LEAFer wrote:Ok ... that may be true of the SAE standard for the plug. But I highly doubt the receptacle on the LEAF is rated to 80A.
I'm operating under the assumption that the plug and receptacle are both defined as part of the standard, and therefore would match in terms of requirements. It would make no sense at all to design a standard which allows a 80A plug and charging system to be plugged into a receptacle that can only handle 30A before melting.
Again, true (they would match each other). *BUT* even though the standard defines pilot signal protocol up to 80A, that does not mean every EVSE and/or part has to meet the maximum spec. That's the reason you find the Yazaki connectors on most L2 EVSE's marked 30A. They actually wanted them to be 32A, but a minor subset of testing at UL caused a failure at 32A, while passing at 30A (and the 80A target for ITT Canon plug was not achieved and it is downgraded to 75A for the same reason).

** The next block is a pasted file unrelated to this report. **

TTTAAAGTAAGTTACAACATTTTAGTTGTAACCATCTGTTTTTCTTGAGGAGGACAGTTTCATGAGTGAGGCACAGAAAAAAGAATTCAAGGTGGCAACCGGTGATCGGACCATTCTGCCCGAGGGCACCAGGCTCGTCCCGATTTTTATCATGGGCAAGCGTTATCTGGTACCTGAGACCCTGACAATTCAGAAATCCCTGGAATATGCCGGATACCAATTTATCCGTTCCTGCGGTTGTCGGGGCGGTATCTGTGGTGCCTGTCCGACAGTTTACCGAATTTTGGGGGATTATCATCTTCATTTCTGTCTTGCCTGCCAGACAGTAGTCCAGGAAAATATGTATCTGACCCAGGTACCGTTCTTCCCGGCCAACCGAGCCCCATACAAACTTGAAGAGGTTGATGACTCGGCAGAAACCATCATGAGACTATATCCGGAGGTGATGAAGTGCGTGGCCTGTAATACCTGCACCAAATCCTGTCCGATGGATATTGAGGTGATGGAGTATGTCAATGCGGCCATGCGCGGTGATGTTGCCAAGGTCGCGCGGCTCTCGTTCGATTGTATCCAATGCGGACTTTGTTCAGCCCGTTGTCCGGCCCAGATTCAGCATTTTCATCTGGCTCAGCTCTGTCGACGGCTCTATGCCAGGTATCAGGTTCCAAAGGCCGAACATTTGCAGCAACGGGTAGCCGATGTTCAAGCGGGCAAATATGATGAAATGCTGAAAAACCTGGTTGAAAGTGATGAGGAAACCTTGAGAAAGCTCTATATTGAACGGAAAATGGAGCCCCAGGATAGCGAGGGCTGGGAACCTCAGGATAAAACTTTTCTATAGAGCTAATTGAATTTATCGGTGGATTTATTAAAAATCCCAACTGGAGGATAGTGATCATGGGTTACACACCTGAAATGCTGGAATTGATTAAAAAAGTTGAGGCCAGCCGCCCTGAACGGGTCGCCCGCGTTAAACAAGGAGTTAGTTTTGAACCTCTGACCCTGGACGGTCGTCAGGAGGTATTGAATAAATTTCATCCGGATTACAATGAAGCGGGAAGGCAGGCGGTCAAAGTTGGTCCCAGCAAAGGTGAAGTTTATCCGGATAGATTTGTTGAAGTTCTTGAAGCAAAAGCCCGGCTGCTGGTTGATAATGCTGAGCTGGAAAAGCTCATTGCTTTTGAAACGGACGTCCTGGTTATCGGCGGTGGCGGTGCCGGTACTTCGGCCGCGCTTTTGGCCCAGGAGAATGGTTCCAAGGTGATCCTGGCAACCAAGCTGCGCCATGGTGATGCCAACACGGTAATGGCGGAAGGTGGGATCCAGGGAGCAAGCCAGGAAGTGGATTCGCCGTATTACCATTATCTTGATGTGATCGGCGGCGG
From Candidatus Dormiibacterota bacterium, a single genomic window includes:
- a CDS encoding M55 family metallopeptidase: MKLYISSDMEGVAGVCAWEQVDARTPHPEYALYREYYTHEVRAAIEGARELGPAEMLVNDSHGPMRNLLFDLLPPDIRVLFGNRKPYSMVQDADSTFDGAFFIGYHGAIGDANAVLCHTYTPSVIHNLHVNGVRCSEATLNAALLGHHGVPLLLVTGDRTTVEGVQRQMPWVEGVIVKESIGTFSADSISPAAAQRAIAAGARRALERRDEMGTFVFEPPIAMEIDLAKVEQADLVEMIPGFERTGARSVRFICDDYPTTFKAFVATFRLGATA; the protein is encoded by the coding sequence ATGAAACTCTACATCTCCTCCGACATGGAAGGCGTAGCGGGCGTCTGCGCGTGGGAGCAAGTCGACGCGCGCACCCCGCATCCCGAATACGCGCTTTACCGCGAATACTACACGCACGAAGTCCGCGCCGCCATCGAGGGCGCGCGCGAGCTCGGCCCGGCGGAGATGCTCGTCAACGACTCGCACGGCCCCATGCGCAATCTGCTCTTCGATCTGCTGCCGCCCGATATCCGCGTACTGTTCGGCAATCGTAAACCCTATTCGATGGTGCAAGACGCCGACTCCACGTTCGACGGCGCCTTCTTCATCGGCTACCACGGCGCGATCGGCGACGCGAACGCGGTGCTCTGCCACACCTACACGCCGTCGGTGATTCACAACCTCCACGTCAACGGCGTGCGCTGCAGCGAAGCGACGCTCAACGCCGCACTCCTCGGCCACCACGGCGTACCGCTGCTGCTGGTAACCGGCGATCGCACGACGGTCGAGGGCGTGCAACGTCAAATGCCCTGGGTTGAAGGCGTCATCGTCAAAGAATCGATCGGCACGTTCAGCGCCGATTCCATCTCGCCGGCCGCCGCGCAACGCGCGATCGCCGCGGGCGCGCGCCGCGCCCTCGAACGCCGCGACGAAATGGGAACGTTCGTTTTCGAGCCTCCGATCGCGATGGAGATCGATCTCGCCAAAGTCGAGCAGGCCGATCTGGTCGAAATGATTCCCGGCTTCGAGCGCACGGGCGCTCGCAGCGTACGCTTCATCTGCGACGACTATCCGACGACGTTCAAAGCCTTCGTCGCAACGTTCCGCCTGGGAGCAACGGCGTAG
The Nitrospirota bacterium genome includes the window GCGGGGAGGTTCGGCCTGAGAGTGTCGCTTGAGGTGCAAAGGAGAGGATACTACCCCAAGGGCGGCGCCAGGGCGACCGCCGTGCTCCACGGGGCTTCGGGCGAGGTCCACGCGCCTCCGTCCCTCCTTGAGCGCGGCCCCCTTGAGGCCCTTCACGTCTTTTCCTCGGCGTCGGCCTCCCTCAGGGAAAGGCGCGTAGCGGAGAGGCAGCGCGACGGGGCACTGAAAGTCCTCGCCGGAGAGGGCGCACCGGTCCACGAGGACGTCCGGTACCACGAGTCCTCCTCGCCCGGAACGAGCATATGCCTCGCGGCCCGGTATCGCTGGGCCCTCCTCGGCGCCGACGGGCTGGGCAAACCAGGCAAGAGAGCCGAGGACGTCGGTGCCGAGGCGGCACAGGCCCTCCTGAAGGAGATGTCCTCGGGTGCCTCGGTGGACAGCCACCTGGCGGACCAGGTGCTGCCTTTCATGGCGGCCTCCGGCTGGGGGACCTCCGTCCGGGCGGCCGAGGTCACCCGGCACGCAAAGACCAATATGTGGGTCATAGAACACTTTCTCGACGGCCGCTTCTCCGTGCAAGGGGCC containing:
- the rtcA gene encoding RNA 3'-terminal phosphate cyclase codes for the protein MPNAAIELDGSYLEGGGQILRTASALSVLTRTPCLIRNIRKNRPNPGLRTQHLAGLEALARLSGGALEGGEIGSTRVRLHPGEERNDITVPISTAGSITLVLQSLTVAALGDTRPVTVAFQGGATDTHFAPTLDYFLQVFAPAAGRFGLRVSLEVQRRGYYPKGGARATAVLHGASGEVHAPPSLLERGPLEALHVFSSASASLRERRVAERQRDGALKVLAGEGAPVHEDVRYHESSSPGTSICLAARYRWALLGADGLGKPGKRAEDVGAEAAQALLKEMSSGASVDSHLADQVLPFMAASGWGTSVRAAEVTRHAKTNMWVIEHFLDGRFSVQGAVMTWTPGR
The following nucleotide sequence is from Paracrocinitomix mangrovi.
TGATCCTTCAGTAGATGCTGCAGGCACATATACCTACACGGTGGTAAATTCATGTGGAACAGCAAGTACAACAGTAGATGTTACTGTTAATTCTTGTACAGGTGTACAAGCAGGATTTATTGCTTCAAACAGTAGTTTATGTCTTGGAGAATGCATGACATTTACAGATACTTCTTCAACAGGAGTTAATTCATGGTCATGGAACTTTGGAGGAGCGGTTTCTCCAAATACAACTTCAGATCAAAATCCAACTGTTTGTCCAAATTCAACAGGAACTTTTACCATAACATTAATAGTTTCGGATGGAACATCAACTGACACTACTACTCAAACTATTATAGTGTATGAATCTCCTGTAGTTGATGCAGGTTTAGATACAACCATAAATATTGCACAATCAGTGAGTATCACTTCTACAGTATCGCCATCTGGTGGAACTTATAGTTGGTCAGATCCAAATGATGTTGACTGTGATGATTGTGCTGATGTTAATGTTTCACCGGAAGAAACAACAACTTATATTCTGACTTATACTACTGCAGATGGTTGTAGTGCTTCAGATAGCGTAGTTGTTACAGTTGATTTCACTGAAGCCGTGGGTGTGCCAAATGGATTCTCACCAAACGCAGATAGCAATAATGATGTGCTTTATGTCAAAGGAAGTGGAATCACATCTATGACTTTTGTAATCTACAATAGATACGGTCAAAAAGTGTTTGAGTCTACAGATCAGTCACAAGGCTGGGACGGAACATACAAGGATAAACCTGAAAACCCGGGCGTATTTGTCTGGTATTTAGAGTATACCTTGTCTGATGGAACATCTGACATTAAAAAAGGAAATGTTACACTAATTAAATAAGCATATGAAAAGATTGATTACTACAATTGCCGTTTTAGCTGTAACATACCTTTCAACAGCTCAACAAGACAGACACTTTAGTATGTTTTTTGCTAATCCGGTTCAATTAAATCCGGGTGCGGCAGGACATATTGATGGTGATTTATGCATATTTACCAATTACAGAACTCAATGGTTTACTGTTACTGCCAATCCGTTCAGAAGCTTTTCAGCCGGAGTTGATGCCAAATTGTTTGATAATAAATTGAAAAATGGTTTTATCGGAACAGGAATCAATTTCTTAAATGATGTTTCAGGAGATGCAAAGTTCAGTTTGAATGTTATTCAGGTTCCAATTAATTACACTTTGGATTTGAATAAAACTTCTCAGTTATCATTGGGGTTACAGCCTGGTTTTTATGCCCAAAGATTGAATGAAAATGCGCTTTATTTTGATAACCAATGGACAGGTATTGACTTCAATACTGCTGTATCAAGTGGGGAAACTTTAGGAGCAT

What prevents a safety issue is that even an EVSE meeting the maximum spec (but probably equipped with the "downgraded" 75A plug), when it puts out a pilot signal allowing 75A, the car still has the choice of how many amps it will actually draw. It may draw any amount up to 75A as long as it is safe to do so on its own rated equipment (the receptacle and internal wiring back to the charger in the car).
Naturally, an EVSE with all its parts rated and safely operating at 30A at best, should never send out an 80A pilot signal ...
Does that clarify ? Or is my explanation still "obtuse"